“Well, we not only don’t know, but we can’t even give a guess which would fit the facts. The niggers swear there is a fiend in the cooperage who claims a man every third night. They wouldn’t stay in the island–nothing could persuade them. Even Moussa, who is a faithful boy enough, would, as you have seen, leave his master in a fever rather than remain for the night. If we are to continue to run this place we must reassure our niggers, and I don’t know any better way of doing it than by putting in a night there myself. This is the third night, you see, so I suppose the thing is due, whatever it may be.”
“Have you no clue?” I asked. “Was there no mark of violence, no blood-stain, no foot-prints, nothing to give you a hint as to what kind of danger you may have to meet?”
“Absolutely nothing. The man was gone and that was all. Last time it was old Ali, who has been wharf-tender here since the place was started. He was always as steady as a rock, and nothing but foul play would take him from his work.”
“Well,” said I, “I really don’t think that this is a one-man job. Your friend is full of laudanum, and come what might he can be of no assistance to you. You must let me stay and put in a night with you at the cooperage.”
“Well, now, that’s very good of you, Meldrum,” said he heartily, shaking my hand across the table. “It’s not a thing that I should have ventured to propose, for it is asking a good deal of a casual visitor, but if you really mean it—-”
“Certainly I mean it. If you will excuse me a moment, I will hail the _Gamecock_ and let them know that they need not expect me.”
As we came back from the other end of the little jetty we were both struck by the appearance of the night. A huge blue-black pile of clouds had built itself up upon the landward side, and the wind came from it in little hot pants, which beat upon our faces like the draught from a blast furnace. Under the jetty the river was swirling and hissing, tossing little white spurts of spray over the planking.
“Confound it!” said Doctor Severall. “We are likely to have a flood on the top of all our troubles. That rise in the river means heavy rain up-country, and when it once begins you never know how far it will go. We’ve had the island nearly covered before now. Well, we’ll just go and see that Walker is comfortable, and then if you like we’ll settle down in our quarters.”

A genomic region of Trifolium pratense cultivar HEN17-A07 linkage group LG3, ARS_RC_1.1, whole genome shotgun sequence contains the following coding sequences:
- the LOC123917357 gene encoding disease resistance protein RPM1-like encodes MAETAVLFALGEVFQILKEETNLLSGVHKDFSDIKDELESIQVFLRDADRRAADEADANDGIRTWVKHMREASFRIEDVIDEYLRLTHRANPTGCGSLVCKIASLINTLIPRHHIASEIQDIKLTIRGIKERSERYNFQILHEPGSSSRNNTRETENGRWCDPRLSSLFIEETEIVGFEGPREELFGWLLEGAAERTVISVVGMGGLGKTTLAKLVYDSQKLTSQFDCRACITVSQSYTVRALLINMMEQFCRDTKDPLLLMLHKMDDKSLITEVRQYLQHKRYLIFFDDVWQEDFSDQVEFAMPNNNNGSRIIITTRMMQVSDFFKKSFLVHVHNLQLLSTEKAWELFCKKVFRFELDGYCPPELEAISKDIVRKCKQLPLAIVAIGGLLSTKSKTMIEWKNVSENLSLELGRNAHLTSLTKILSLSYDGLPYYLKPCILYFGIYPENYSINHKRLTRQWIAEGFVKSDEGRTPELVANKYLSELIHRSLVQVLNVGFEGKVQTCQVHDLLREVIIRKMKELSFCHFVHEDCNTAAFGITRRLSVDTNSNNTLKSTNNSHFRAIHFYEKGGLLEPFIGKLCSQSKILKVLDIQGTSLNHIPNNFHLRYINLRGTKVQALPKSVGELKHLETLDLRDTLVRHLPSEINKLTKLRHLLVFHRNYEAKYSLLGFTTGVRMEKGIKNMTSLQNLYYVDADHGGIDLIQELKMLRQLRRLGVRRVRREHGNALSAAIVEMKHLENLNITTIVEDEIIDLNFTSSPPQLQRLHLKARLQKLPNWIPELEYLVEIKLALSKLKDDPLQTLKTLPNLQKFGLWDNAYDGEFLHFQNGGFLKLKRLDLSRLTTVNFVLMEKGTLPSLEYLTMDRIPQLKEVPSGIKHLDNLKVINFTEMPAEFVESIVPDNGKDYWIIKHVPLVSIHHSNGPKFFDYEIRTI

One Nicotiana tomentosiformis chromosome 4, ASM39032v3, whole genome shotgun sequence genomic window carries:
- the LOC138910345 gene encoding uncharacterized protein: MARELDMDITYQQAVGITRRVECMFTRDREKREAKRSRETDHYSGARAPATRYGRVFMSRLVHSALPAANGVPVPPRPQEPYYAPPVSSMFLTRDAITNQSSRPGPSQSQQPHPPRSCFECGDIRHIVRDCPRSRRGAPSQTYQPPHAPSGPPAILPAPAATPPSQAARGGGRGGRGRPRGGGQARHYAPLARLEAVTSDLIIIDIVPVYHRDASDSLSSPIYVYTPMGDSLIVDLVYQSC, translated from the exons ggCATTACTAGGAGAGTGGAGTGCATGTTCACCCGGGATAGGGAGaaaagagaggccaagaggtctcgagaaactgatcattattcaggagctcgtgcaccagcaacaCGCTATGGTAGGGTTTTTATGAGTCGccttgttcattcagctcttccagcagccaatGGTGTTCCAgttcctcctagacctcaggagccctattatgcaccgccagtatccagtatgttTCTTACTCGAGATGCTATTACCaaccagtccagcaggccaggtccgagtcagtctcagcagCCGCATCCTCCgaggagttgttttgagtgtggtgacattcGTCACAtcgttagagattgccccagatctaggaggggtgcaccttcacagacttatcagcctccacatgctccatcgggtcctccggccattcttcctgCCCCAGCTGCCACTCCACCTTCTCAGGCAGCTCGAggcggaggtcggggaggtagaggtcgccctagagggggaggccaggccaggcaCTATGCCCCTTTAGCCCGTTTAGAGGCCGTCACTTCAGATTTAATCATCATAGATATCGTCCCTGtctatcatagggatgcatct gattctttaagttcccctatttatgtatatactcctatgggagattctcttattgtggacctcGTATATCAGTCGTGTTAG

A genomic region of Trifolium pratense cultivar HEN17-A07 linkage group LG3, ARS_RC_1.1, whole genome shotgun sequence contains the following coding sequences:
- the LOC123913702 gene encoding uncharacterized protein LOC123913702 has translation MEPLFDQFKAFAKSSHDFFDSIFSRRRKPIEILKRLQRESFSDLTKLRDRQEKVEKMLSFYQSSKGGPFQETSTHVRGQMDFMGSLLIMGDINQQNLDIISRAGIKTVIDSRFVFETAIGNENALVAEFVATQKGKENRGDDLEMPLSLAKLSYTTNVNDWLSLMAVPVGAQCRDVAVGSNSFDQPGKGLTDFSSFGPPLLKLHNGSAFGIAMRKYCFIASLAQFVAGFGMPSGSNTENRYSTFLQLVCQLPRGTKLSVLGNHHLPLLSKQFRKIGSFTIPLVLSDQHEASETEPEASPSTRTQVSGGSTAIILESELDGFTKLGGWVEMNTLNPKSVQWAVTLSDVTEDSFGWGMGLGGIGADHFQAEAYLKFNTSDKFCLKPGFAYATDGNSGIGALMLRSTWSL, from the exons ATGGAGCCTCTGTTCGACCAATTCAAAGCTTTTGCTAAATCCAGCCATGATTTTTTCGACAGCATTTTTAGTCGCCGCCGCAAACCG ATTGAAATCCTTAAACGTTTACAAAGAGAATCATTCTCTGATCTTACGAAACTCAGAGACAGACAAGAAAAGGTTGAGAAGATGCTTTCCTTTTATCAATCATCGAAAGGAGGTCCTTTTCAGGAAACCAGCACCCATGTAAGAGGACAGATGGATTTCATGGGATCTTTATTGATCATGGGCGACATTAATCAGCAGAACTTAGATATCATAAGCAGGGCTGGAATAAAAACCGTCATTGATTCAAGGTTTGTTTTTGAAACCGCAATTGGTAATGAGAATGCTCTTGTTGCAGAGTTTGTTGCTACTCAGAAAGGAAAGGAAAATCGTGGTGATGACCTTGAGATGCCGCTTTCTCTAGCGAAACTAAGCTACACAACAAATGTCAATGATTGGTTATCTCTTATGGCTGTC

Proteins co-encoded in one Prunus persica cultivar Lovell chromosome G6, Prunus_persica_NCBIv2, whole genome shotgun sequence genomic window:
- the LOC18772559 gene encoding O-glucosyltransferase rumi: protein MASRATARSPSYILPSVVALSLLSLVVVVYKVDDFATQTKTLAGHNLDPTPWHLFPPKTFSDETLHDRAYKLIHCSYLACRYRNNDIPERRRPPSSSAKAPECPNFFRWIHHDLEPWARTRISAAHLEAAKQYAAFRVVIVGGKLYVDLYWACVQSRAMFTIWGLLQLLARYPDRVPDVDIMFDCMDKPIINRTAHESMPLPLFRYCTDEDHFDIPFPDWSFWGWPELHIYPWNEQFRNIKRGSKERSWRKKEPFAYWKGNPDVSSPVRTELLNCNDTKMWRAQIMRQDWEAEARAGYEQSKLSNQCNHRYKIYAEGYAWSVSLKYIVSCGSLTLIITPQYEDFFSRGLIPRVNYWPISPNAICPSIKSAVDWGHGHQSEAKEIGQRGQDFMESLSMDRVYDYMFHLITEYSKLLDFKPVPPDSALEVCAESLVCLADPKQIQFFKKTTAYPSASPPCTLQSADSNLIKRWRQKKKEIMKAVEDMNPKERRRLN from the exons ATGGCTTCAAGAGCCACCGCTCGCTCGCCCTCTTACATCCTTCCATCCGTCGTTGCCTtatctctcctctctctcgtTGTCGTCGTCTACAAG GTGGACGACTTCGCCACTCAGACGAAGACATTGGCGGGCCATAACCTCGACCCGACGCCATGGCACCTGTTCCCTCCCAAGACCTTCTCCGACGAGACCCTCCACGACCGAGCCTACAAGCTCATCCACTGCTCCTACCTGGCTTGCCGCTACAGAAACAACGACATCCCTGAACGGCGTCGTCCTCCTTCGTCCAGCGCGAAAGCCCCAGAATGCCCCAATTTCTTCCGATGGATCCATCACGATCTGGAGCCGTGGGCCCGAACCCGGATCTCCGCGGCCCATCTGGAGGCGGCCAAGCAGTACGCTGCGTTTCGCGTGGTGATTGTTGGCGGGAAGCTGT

The sick man was sunk in a profound slumber, and we left him with some crushed limes in a glass beside him in case he should awake with the thirst of fever upon him. Then we made our way through the unnatural gloom thrown by that menacing cloud. The river had risen so high that the little bay which I have described at the end of the island had become almost obliterated through the submerging of its flanking peninsula. The great raft of driftwood, with the huge black tree in the middle, was swaying up and down in the swollen current.
“That’s one good thing a flood will do for us,” said the Doctor. “It carries away all the vegetable stuff which is brought down on to the east end of the island. It came down with the freshet the other day, and here it will stay until a flood sweeps it out into the main stream. Well, here’s our room, and here are some books and here is my tobacco pouch, and we must try and put in the night as best we may.”
By the light of our single lantern the great lonely room looked very gaunt and dreary. Save for the piles of staves and heaps of hoops there was absolutely nothing in it, with the exception of the mattress for the Doctor, which had been laid in the corner. We made a couple of seats and a table out of the staves, and settled down together for a long vigil. Severall had brought a revolver for me and was himself armed with a double-barrelled shot-gun. We loaded our weapons and laid them cocked within reach of our hands. The little circle of light and the black shadows arching over us were so melancholy that he went off to the house, and returned with two candles. One side of the cooperage was pierced, however, by several open windows, and it was only by screening our lights behind staves that we could prevent them from being extinguished.